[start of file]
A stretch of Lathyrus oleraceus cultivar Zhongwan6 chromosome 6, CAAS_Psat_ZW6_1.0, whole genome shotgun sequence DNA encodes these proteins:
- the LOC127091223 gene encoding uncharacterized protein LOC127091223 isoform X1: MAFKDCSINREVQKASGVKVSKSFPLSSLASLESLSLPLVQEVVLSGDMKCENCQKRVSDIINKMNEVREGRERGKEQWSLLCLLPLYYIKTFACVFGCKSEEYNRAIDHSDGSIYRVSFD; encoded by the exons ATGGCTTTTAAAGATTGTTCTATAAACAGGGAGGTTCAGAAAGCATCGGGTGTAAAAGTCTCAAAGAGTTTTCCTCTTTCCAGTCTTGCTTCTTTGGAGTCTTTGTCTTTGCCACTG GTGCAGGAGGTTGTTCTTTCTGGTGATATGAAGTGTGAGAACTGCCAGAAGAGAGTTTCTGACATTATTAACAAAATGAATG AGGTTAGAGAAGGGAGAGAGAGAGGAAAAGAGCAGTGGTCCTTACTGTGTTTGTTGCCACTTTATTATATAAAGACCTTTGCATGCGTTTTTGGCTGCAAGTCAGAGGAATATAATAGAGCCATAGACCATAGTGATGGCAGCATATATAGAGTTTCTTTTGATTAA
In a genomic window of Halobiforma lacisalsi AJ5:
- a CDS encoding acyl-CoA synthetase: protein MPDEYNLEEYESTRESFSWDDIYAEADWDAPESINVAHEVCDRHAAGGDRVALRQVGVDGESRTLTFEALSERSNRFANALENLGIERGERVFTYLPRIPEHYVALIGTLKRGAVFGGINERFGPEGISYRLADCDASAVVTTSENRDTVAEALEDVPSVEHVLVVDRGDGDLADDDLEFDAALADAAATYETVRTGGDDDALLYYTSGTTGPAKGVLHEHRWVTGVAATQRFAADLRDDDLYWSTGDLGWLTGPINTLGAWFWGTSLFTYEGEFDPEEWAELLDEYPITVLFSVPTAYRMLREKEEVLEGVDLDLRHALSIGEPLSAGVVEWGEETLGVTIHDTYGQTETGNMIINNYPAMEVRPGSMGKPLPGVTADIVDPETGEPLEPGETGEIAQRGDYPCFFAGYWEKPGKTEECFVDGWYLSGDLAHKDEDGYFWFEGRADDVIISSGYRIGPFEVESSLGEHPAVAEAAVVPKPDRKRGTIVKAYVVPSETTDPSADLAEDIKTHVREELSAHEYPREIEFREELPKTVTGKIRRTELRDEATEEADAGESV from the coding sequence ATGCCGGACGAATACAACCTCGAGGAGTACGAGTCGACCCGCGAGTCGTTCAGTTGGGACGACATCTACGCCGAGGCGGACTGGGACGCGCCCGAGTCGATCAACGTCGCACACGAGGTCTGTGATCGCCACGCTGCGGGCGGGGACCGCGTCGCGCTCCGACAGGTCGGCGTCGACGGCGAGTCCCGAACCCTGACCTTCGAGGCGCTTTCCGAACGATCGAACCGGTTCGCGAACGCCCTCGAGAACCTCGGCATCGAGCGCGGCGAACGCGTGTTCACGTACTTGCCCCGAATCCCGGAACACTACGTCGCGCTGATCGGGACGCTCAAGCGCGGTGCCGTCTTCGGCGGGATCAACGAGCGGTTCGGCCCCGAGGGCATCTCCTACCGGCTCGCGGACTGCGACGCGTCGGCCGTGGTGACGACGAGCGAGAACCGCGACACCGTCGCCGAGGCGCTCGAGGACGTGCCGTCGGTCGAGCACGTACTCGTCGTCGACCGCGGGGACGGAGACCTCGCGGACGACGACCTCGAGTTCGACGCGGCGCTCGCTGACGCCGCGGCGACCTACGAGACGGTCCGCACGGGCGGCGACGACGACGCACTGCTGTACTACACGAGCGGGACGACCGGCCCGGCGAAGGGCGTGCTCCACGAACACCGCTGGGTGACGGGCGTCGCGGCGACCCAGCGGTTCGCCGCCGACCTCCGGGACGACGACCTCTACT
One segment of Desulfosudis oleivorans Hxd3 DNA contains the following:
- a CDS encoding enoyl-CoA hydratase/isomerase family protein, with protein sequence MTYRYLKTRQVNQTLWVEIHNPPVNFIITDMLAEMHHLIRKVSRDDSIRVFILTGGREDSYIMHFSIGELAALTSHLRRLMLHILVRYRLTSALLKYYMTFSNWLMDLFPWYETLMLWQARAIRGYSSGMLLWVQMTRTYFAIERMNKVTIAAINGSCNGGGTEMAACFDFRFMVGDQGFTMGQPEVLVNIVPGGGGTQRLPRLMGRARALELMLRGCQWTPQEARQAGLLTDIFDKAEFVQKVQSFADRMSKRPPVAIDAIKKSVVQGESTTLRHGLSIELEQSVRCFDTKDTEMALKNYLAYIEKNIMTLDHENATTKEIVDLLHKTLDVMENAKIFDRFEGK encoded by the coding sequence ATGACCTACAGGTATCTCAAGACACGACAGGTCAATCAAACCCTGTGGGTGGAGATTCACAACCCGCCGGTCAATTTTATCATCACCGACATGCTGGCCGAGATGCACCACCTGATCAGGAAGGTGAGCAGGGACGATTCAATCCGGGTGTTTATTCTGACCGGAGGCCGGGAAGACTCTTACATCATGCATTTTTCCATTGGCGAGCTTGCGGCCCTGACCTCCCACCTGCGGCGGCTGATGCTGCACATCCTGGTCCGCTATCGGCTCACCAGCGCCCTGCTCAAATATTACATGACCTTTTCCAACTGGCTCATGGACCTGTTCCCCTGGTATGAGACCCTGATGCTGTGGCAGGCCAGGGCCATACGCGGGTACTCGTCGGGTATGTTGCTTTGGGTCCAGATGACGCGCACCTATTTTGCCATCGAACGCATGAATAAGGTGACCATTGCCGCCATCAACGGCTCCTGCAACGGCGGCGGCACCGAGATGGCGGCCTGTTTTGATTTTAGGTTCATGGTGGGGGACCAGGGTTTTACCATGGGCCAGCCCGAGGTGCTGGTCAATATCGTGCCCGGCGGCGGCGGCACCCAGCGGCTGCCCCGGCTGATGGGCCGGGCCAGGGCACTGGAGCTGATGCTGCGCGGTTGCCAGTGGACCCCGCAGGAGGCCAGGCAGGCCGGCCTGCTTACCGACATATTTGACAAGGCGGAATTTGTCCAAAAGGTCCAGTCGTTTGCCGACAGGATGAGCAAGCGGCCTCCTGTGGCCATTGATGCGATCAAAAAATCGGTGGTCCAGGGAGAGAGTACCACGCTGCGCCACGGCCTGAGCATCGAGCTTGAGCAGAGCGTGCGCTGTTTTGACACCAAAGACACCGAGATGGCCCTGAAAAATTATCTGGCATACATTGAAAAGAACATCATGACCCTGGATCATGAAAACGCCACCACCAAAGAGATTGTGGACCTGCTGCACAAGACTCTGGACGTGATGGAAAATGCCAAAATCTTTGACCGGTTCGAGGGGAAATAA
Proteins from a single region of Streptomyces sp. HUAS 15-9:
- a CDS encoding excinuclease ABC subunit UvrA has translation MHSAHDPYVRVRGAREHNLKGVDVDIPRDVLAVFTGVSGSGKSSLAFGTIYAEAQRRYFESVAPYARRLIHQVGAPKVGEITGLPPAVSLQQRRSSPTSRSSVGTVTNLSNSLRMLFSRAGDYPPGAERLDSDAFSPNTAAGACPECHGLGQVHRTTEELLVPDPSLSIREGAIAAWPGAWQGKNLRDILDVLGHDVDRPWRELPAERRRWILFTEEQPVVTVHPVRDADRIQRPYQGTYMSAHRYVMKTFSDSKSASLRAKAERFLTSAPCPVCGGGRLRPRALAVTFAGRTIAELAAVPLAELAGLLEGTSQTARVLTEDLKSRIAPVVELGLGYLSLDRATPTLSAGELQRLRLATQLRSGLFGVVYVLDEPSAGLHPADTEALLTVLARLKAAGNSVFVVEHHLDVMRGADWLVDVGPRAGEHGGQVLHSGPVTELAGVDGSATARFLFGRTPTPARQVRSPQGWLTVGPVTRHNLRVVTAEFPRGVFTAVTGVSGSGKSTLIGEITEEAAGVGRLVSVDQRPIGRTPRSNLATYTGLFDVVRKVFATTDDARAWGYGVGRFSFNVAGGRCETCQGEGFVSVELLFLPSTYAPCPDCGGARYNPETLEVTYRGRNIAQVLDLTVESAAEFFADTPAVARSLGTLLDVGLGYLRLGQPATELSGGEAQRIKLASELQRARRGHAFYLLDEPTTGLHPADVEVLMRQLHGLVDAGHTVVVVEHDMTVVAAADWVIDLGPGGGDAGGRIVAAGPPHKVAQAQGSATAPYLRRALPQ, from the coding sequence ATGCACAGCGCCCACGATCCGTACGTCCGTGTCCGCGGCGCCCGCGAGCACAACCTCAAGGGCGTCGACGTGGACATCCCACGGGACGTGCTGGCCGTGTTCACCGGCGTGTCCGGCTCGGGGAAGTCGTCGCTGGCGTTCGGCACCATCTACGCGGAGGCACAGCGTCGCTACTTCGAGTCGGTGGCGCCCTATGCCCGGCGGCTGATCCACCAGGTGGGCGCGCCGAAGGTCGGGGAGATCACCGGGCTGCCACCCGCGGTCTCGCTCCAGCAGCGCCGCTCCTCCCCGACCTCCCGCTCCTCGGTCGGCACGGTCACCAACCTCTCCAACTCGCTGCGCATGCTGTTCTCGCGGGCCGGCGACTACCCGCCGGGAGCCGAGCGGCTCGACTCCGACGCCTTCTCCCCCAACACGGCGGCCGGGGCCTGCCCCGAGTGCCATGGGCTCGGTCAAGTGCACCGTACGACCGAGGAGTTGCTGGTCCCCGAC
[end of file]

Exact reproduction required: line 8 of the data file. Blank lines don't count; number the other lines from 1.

- a CDS encoding excinuclease ABC subunit UvrA has translation MHSAHDPYVRVRGAREHNLKGVDVDIPRDVLAVFTGVSGSGKSSLAFGTIYAEAQRRYFESVAPYARRLIHQVGAPKVGEITGLPPAVSLQQRRSSPTSRSSVGTVTNLSNSLRMLFSRAGDYPPGAERLDSDAFSPNTAAGACPECHGLGQVHRTTEELLVPDPSLSIREGAIAAWPGAWQGKNLRDILDVLGHDVDRPWRELPAERRRWILFTEEQPVVTVHPVRDADRIQRPYQGTYMSAHRYVMKTFSDSKSASLRAKAERFLTSAPCPVCGGGRLRPRALAVTFAGRTIAELAAVPLAELAGLLEGTSQTARVLTEDLKSRIAPVVELGLGYLSLDRATPTLSAGELQRLRLATQLRSGLFGVVYVLDEPSAGLHPADTEALLTVLARLKAAGNSVFVVEHHLDVMRGADWLVDVGPRAGEHGGQVLHSGPVTELAGVDGSATARFLFGRTPTPARQVRSPQGWLTVGPVTRHNLRVVTAEFPRGVFTAVTGVSGSGKSTLIGEITEEAAGVGRLVSVDQRPIGRTPRSNLATYTGLFDVVRKVFATTDDARAWGYGVGRFSFNVAGGRCETCQGEGFVSVELLFLPSTYAPCPDCGGARYNPETLEVTYRGRNIAQVLDLTVESAAEFFADTPAVARSLGTLLDVGLGYLRLGQPATELSGGEAQRIKLASELQRARRGHAFYLLDEPTTGLHPADVEVLMRQLHGLVDAGHTVVVVEHDMTVVAAADWVIDLGPGGGDAGGRIVAAGPPHKVAQAQGSATAPYLRRALPQ, from the coding sequence ATGCACAGCGCCCACGATCCGTACGTCCGTGTCCGCGGCGCCCGCGAGCACAACCTCAAGGGCGTCGACGTGGACATCCCACGGGACGTGCTGGCCGTGTTCACCGGCGTGTCCGGCTCGGGGAAGTCGTCGCTGGCGTTCGGCACCATCTACGCGGAGGCACAGCGTCGCTACTTCGAGTCGGTGGCGCCCTATGCCCGGCGGCTGATCCACCAGGTGGGCGCGCCGAAGGTCGGGGAGATCACCGGGCTGCCACCCGCGGTCTCGCTCCAGCAGCGCCGCTCCTCCCCGACCTCCCGCTCCTCGGTCGGCACGGTCACCAACCTCTCCAACTCGCTGCGCATGCTGTTCTCGCGGGCCGGCGACTACCCGCCGGGAGCCGAGCGGCTCGACTCCGACGCCTTCTCCCCCAACACGGCGGCCGGGGCCTGCCCCGAGTGCCATGGGCTCGGTCAAGTGCACCGTACGACCGAGGAGTTGCTGGTCCCCGAC